emotionally painful for many because they have their parents entrapped there and they find life meaningless unless all live together outside the cult:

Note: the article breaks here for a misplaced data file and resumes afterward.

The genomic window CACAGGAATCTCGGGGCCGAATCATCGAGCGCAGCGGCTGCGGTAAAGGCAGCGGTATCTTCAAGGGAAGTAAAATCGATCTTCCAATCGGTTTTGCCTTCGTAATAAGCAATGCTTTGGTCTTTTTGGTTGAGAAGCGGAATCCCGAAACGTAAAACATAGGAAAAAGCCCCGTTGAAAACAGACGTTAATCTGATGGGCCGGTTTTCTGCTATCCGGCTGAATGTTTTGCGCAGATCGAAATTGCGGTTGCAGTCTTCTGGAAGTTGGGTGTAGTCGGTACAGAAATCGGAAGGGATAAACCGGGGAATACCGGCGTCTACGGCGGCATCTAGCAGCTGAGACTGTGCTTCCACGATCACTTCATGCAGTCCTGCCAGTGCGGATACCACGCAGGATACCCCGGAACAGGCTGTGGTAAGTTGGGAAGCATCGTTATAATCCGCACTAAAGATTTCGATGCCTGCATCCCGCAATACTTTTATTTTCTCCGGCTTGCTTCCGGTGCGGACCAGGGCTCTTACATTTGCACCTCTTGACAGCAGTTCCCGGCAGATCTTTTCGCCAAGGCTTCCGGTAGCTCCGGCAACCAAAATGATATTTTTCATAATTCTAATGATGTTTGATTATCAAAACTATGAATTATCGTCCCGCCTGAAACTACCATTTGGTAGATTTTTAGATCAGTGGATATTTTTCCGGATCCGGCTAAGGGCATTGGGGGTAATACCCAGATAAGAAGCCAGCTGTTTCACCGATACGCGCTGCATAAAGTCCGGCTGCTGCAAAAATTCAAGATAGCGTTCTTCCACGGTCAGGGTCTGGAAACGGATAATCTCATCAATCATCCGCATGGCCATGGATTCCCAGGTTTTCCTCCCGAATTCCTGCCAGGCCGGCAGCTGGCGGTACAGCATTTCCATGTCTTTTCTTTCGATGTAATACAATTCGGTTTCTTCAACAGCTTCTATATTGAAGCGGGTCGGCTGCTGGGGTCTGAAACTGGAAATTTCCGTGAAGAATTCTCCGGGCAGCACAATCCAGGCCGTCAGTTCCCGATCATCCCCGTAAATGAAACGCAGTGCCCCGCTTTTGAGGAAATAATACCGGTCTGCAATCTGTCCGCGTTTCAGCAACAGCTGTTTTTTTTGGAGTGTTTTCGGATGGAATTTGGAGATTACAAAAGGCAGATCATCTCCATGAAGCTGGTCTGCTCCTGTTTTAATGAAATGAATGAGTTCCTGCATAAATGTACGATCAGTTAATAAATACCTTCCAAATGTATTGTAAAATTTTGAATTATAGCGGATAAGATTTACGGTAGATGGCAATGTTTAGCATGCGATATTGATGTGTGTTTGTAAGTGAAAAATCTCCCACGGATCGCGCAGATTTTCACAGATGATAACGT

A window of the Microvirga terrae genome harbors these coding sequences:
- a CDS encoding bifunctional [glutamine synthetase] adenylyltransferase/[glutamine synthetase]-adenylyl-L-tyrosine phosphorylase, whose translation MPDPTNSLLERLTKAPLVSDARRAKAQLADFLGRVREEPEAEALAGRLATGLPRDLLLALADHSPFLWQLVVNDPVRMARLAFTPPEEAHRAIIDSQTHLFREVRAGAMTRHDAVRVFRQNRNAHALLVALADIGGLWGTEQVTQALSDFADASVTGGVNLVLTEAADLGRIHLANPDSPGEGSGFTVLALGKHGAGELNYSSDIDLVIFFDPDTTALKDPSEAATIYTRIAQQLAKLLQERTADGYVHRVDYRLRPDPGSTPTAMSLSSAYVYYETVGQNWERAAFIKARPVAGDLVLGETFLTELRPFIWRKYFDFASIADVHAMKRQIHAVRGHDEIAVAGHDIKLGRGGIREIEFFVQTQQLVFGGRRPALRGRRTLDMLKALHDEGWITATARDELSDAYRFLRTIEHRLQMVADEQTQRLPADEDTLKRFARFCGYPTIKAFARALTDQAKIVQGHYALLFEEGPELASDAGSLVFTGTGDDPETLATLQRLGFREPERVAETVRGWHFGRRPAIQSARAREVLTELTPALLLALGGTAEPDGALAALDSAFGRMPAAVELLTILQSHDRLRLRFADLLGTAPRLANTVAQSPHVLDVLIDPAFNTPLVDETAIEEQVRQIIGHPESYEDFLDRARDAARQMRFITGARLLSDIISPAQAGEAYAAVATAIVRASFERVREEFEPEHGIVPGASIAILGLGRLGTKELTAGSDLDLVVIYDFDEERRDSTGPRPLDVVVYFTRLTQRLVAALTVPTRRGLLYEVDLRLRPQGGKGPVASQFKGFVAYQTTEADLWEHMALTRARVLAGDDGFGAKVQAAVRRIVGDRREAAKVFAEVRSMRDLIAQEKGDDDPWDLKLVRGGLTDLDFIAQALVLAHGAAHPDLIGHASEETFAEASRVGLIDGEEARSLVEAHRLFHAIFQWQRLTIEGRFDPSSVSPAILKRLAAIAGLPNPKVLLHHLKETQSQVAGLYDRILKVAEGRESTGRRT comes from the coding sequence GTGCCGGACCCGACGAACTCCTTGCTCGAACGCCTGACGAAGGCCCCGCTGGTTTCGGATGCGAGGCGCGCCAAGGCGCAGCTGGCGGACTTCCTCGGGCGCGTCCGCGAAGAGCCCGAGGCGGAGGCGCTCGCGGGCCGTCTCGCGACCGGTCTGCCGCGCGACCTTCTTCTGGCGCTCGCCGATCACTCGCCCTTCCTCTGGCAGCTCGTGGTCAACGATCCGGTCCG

At one memorial, a girl who survived spoke of her friend who died. Her friend didn't know what the outside world was like, said the girl, but she'd sometimes talk about it, saying, "Just for a day I'd like to know how it is in the outside world." She wanted that chance but never got it. She had no way to get out. Nobody to turn to. 3 Really, they have nobody to turn to ask for help and emancipation. Inside the cult, their condition is even worse than that of most prisoners especially captured in wars and kept in camps far from their home-country. Unlike these prisoners, no international organization is informed of their critical conditions within the cults and, thus, they receive no humanitarian care: Children in some cults are more like prisoners in another country, although they lack even workers from Amnesty International or the International Red Cross to come to their aid. 4 Depending on the mission a cult, political or religious movement claim to be destined to accomplish, Cultic children often are subjected to a variety of injustice, oppression and abuses. Classifying injustice and oppression against cultic children, they are regularly subjected to a range of rights violation enumerated as: ← - Mothers undergoing forced abortion - Being made scapegoats to escape police raids - Being the most vulnerable victims of terrorist operations - Being separated from their parents for attaining organizational interests or parents’ further submission - Depriving them of their parents love and care - Exploiting then in hard physical labors - Forcing them to undergo ideological and military instructions - Encouraging them to live with a foster care family or some other group home rather than parents - Being addicted to drugs to subdue the willful ones - Subjecting them to harsh emotional and physical punishments The children are also abused in a variety of ways itemized as: Abusing them as camouflages for underground activities Abusing them to attract further political protection Abusing them in fundraising activities under the false cover of charity foundations or sending them into the streets to beg Sexual abuses of different forms like incest, rape or forced prostitution Abusing them in distributing organizational gazettes and leaflets Abusing them in asylum seeking activities